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Thinking Man

Understanding the Signs and Symptoms of Addiction

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In many situations, the first people to notice the signs of a drug or alcohol addiction are the friends and family of the person who is suffering.

They may be hesitant to intervene because they are afraid to drive a wedge in between them and their loved one. In some cases, family and friends allow substance abuse to go on because it can serve a purpose.

For example, letting a spouse drink heavily on weekends to cope with the stresses of their job during the week may help them to maintain their employment.

It’s extremely important for your health and safety as well as the health and well-being of your loved one, to respond whenever you notice any signs of addiction.

 

Here are the most common signs of drug and alcohol addiction:

  • Isolation from friends or family

  • Loss of interest in activities that used to interest them

  • Failures at school or work

  • Changes in body weight or appetite

  • Bloodshot or watery eyes

  • Tremors or shakiness at different times of day

  • Irregular sleep patterns

  • Excessive sweating

  • Dramatic mood swings

  • Secretive behavior

  • Anxiety and restlessness

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Encouraging a Loved One to Seek Treatment. You are not in this alone, we provide so many great resources. Give us a call and let us know how we can help you.

Central Point Behavioral Health Center offers a few options for recovery, from our Substance Abuse Introductory workshop to our Alcohol and Other Drugs program, and our extensive 23/hr Substance Abuse and PTSD program. Click HERE to learn more.

Drugs interfere with the way neurons send, receive, and process signals via neurotransmitters.

​Some drugs, such as marijuana and heroin, can activate neurons because their chemical structure mimics that of a natural neurotransmitter in the body. This allows the drugs to attach onto and activate the neurons.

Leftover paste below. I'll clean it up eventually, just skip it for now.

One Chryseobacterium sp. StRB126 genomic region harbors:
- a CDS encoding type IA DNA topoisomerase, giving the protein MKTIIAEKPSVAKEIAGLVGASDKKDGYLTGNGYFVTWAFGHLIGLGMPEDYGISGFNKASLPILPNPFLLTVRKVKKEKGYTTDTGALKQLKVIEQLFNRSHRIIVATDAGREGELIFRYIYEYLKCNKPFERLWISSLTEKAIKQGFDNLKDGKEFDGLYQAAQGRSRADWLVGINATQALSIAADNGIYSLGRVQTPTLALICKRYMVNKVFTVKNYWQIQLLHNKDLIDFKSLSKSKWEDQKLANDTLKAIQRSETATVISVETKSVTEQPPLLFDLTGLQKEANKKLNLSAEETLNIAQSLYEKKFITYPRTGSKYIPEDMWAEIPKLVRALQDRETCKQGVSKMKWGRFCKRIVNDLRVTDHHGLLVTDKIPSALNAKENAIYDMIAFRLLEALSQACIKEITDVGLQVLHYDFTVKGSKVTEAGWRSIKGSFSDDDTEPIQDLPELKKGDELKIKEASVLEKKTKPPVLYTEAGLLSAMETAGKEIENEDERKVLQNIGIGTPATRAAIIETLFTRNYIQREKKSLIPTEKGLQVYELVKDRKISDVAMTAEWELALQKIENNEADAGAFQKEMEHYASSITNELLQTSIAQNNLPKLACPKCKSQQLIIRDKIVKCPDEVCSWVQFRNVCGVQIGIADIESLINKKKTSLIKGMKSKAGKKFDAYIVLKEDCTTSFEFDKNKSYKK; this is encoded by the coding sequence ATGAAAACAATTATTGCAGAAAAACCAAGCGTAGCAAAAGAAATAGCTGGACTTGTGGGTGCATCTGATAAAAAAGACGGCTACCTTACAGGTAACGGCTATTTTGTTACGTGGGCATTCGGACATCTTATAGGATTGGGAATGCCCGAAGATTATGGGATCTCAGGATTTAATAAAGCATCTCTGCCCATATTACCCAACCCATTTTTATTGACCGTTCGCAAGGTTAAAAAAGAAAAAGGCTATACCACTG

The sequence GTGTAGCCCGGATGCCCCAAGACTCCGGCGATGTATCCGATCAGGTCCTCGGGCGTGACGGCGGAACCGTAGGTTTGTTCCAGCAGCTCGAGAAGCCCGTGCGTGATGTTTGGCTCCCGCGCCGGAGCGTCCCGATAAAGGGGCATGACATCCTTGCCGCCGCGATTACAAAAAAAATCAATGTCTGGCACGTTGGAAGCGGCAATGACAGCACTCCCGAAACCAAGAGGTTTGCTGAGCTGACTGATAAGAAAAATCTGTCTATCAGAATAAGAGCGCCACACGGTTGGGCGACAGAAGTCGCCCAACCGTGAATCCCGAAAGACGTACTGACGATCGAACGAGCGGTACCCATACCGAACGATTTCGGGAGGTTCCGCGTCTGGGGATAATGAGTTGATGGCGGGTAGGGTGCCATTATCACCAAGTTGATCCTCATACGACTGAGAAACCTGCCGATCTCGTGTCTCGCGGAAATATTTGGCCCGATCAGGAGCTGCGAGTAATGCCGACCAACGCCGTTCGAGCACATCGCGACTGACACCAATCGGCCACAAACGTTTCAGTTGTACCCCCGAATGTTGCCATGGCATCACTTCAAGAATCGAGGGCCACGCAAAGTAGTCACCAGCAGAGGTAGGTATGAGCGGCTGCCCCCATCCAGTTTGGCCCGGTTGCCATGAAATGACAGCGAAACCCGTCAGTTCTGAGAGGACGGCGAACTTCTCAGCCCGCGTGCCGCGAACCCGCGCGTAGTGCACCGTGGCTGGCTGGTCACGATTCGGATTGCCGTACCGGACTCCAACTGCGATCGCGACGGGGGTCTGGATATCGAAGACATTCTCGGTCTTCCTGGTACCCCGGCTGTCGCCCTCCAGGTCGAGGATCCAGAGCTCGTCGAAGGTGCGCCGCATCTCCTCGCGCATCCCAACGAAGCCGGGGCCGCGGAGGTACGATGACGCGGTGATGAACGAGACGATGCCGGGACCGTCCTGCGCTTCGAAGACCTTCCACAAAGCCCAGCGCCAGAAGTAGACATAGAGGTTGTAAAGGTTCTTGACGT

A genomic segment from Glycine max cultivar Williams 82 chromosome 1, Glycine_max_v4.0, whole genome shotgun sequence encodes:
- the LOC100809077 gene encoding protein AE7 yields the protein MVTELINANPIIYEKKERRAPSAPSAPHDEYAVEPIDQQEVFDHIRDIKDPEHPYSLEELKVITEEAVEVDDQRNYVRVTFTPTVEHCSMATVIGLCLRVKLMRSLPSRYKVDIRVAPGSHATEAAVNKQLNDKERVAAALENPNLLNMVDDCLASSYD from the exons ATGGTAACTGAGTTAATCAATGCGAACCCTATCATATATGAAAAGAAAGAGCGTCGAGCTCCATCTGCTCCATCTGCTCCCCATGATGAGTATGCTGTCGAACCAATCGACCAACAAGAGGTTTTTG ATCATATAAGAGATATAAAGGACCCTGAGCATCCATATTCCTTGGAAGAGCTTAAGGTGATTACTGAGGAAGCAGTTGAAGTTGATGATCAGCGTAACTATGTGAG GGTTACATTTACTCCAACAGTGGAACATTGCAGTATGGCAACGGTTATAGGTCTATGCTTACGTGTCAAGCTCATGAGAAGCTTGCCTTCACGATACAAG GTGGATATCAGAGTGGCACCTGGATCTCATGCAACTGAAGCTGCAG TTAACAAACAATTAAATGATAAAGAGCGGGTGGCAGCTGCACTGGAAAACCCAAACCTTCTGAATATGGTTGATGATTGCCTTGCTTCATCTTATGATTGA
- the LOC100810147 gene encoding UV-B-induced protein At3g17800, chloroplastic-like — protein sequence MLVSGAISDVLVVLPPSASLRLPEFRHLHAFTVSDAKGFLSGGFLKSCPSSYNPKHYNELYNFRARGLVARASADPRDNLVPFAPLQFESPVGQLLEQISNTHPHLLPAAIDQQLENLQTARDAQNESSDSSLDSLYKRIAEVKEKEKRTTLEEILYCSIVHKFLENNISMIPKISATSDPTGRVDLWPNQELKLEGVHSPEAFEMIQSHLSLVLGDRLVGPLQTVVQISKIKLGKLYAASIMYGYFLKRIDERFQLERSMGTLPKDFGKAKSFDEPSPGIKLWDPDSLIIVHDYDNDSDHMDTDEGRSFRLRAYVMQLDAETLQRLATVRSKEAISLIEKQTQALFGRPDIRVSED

Other drugs, such as amphetamine or cocaine, can cause the neurons to release abnormally large amounts of natural neurotransmitters or prevent the normal recycling of these brain chemicals by interfering with transporters.

Drugs can alter important brain areas  such as:

  • The basal ganglia, which play an important role in positive forms of motivation, including the pleasurable effects of healthy activities like eating, socializing, and sex. 

These areas form a key node of what is sometimes called the brain’s “reward circuit.” Drugs over-activate this circuit, producing the euphoria of the drug high. But with repeated exposure, the circuit adapts to the presence of the drug, diminishing its sensitivity and making it hard to feel pleasure from anything besides the drug.

 

  • The extended amygdala plays a role in stressful feelings like anxiety, irritability, and unease, which characterize withdrawal after the drug high fades and thus motivates the person to seek the drug again.

 

This circuit becomes increasingly sensitive with increased drug use. Over time, a person with substance use disorder uses drugs to get temporary relief from this discomfort rather than to get high. 

 

  • The prefrontal cortex powers the ability to think, plan, solve problems, make decisions, and exert self-control over impulses.

 

This is also the last part of the brain to mature, making teens most vulnerable.

 

Shifting balance between this circuit and the circuits of the basal ganglia and extended amygdala makes a person with a substance use disorder seek the drug compulsively with reduced impulse control.

 

Some drugs like opioids also disrupt other parts of the brain, such as the brain stem, which controls basic functions critical to life, including heart rate, breathing, and sleeping.

 

To learn more take our Substance Abuse Introductory workshop! Click HERE to learn more.

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